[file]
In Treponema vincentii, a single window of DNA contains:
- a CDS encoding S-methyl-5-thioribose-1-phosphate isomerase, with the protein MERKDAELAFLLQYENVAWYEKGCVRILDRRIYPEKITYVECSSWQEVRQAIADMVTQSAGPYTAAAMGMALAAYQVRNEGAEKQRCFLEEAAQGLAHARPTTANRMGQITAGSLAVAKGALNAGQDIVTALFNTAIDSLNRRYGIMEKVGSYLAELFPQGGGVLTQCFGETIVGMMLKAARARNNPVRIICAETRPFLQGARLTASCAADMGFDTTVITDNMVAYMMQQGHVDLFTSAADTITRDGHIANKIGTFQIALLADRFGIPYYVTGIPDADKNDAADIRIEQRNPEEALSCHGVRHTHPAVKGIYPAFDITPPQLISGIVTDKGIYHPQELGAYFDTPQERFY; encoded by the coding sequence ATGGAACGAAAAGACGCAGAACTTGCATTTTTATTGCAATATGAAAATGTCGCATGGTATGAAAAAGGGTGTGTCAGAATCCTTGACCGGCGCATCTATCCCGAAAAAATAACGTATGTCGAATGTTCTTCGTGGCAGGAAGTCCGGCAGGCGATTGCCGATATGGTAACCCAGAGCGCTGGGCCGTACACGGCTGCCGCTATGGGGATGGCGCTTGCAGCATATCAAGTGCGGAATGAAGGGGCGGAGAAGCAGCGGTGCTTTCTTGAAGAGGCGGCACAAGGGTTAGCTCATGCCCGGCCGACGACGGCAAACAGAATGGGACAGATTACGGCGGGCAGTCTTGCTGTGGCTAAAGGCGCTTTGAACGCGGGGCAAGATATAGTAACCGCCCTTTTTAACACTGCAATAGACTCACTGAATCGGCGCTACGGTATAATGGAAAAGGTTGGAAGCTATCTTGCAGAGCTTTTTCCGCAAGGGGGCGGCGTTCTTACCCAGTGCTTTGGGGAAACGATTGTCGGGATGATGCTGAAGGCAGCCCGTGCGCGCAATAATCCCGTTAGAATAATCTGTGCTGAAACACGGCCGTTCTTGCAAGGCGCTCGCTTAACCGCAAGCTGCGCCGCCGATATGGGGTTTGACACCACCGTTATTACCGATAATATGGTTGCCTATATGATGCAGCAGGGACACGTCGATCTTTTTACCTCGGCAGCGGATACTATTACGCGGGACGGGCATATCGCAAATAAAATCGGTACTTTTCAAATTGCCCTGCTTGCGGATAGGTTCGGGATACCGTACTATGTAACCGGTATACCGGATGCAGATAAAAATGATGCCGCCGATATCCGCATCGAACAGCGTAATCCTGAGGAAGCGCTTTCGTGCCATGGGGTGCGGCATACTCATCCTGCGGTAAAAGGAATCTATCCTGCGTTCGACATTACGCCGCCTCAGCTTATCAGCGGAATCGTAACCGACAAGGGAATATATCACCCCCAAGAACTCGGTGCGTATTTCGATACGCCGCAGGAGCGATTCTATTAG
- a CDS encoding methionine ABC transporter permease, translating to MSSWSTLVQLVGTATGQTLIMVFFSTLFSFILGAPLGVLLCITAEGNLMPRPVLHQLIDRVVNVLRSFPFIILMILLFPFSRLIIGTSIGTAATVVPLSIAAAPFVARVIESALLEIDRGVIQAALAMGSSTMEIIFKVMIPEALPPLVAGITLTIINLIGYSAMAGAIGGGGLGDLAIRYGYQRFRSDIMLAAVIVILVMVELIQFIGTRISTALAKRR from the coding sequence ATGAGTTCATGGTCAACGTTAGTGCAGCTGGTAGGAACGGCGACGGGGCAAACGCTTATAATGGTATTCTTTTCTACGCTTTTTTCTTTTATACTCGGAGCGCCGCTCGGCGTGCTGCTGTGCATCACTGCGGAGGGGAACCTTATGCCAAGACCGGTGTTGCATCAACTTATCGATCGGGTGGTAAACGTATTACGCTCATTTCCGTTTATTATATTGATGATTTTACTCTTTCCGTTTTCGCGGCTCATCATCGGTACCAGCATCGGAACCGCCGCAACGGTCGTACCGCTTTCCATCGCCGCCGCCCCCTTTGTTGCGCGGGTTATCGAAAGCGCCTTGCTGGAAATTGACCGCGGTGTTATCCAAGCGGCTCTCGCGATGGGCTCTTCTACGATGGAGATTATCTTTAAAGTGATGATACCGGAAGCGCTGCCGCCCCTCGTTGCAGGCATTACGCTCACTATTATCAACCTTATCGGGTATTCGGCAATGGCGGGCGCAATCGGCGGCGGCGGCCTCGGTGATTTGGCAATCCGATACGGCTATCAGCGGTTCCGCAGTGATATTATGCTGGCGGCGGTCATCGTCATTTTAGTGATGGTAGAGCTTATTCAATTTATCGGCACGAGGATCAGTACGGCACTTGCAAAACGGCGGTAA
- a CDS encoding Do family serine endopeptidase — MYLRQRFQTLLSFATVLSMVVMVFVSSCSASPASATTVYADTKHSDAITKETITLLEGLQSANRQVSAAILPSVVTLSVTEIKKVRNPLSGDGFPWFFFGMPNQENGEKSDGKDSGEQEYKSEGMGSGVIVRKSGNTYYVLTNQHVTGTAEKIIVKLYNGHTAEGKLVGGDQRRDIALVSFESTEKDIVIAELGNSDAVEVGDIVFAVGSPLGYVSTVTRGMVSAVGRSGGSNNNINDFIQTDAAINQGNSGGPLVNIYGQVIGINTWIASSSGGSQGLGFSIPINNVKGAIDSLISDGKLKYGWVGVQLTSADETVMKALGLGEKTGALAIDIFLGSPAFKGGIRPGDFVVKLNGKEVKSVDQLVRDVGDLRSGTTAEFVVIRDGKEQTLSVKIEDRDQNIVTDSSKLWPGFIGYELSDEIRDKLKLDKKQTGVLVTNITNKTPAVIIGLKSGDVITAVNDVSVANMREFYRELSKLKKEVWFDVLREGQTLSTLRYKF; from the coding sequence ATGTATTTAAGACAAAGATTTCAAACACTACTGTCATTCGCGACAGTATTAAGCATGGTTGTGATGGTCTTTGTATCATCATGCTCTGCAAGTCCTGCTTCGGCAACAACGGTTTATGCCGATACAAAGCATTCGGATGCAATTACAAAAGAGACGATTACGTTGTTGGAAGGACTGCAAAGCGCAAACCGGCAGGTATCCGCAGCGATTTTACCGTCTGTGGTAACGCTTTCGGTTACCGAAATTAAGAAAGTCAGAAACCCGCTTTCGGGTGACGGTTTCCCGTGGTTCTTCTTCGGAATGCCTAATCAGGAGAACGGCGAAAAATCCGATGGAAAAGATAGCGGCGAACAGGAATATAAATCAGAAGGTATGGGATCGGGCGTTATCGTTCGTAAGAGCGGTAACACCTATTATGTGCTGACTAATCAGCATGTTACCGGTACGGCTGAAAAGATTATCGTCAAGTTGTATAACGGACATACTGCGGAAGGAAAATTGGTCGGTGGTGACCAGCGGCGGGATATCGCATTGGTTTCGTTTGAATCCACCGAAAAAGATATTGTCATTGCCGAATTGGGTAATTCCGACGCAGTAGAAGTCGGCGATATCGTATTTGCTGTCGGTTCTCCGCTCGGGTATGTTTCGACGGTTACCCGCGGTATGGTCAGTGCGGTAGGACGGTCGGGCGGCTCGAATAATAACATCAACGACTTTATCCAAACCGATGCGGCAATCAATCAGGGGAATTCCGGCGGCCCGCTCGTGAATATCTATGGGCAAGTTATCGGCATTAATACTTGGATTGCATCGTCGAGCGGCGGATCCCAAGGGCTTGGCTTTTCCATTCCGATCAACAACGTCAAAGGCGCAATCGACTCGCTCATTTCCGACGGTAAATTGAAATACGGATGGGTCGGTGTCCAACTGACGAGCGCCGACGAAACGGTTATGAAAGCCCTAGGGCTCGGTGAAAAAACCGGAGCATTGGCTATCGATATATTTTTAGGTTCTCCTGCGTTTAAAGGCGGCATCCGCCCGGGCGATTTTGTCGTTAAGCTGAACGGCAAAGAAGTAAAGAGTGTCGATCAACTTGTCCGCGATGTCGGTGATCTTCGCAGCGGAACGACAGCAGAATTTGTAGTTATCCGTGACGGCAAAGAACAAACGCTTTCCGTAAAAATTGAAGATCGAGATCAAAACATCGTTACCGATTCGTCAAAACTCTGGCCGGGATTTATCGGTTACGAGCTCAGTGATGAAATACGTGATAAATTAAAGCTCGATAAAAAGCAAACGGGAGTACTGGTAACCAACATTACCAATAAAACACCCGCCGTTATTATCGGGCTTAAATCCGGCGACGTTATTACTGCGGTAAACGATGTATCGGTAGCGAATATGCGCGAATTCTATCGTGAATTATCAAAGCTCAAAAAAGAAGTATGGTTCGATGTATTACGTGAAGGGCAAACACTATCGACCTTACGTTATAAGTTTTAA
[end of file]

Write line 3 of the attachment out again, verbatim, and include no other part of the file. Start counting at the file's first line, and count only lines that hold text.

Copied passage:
- a CDS encoding methionine ABC transporter permease, translating to MSSWSTLVQLVGTATGQTLIMVFFSTLFSFILGAPLGVLLCITAEGNLMPRPVLHQLIDRVVNVLRSFPFIILMILLFPFSRLIIGTSIGTAATVVPLSIAAAPFVARVIESALLEIDRGVIQAALAMGSSTMEIIFKVMIPEALPPLVAGITLTIINLIGYSAMAGAIGGGGLGDLAIRYGYQRFRSDIMLAAVIVILVMVELIQFIGTRISTALAKRR from the coding sequence ATGAGTTCATGGTCAACGTTAGTGCAGCTGGTAGGAACGGCGACGGGGCAAACGCTTATAATGGTATTCTTTTCTACGCTTTTTTCTTTTATACTCGGAGCGCCGCTCGGCGTGCTGCTGTGCATCACTGCGGAGGGGAACCTTATGCCAAGACCGGTGTTGCATCAACTTATCGATCGGGTGGTAAACGTATTACGCTCATTTCCGTTTATTATATTGATGATTTTACTCTTTCCGTTTTCGCGGCTCATCATCGGTACCAGCATCGGAACCGCCGCAACGGTCGTACCGCTTTCCATCGCCGCCGCCCCCTTTGTTGCGCGGGTTATCGAAAGCGCCTTGCTGGAAATTGACCGCGGTGTTATCCAAGCGGCTCTCGCGATGGGCTCTTCTACGATGGAGATTATCTTTAAAGTGATGATACCGGAAGCGCTGCCGCCCCTCGTTGCAGGCATTACGCTCACTATTATCAACCTTATCGGGTATTCGGCAATGGCGGGCGCAATCGGCGGCGGCGGCCTCGGTGATTTGGCAATCCGATACGGCTATCAGCGGTTCCGCAGTGATATTATGCTGGCGGCGGTCATCGTCATTTTAGTGATGGTAGAGCTTATTCAATTTATCGGCACGAGGATCAGTACGGCACTTGCAAAACGGCGGTAA